Mom Outraged After GoFundMe Removes Photos of Her Son Deemed 'Graphic'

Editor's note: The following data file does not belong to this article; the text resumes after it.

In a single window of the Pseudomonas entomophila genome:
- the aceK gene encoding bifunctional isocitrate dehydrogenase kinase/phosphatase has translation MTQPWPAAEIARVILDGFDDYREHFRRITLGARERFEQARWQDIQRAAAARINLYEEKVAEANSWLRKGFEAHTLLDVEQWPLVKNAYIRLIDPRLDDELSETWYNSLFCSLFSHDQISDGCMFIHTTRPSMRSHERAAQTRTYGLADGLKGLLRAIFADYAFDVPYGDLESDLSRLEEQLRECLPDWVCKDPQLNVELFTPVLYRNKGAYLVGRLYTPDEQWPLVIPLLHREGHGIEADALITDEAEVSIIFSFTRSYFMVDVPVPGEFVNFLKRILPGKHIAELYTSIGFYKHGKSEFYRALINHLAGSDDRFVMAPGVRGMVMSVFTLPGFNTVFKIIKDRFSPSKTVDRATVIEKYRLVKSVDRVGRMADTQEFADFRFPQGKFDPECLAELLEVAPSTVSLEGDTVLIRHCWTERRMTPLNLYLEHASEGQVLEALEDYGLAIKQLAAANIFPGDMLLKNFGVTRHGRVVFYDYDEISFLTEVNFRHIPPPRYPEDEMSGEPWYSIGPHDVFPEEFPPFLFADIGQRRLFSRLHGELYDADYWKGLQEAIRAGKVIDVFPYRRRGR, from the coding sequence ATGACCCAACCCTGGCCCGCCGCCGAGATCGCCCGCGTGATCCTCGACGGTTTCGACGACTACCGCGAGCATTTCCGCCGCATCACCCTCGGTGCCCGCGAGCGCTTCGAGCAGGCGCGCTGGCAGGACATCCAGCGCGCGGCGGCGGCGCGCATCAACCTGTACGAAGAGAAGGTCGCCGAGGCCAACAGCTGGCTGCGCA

One mom is on a mission to have her son’s story told after a popular crowdfunding site removed photos of her him. Oakley, 4, has Prune-Belly syndrome, which is a rare disorder characterized by partial or complete absence of abdominal  muscles, failure of both testes to descend into the scrotum, and/or urinary tract malformations, according to the National Organization for Rare Disorders. Courtesy of the Team Oakley Facebook page. Because of the high cost of his medical care, his mother, Sarah Savickas, agreed to let her friend, Amber Maynard, start a GoFundMe page for them. The page had been up for nearly a month when Savickas received an email from GoFundMe telling her they had removed two photos of her son from the page for containing “blood, graphic or inappropriate content.” The photos were of Oakley after his appendicovesicostomy surgery, a procedure which greatly improved his quality of life, his mother says. She told The Mighty that she shared the images because it’s important to her to share every step of her son’s journey with the world. “This is my son’s journey. This is the reality of what we live with and what he goes through. Who do you think you are to go and tell people what they can or can’t share in their story?” Savickas wrote in an open letter to GoFundMe that she posted on Oakley’s Facebook page. “This is what my son went through. Are you trying to tell me that his disability is too much for your eyes, GoFundMe?” Outraged, Savickas wrote an email to GoFundMe. who responded by saying the removal of the photos was an accident, apologizing to Savickas and telling her to post whatever photos she wanted on the account. Then, just a few hours later, Savickas received another email from the company about her photos not being “appropriate.” The Mighty spoke to GoFundMe’s Media Director, Kelsea Little, over email, where she explained that the second email was accidentally sent by a customer service agent who was unaware that action had already been taken on Savickas’s account. Little said that Savickas is now able to use whatever images she wants on the account, and that GoFundMe is working to improve their system in the future. “Our sensitive image policy is always evolving based on feedback from the community,” Little told The Mighty in an email. This incident comes on the heels of an issue earlier this month where a mother, Christina Hicks, had her GoFundMe page “hidden” (meaning only accessible to those who had the link) because the site deemed images of her premature child too graphic, NBC reported. Despite GoFundMe’s second apology, Savickas still wants her story to be heard in the hopes that it will prevent other parents in an already stressful situation from having to go through this. “I am a huge advocate for my son and other children who are fighting illnesses, disease, syndromes, cancer, and even un-diagnosed conditions,” Savickas wrote in a post on the Team Oakley Facebook page. “I will not stop, I will not give up. I am fighting for all of us to make sure that our kids voices and journeys are allowed to be told in real life. It is important to show the good, the bad, and the ugly.”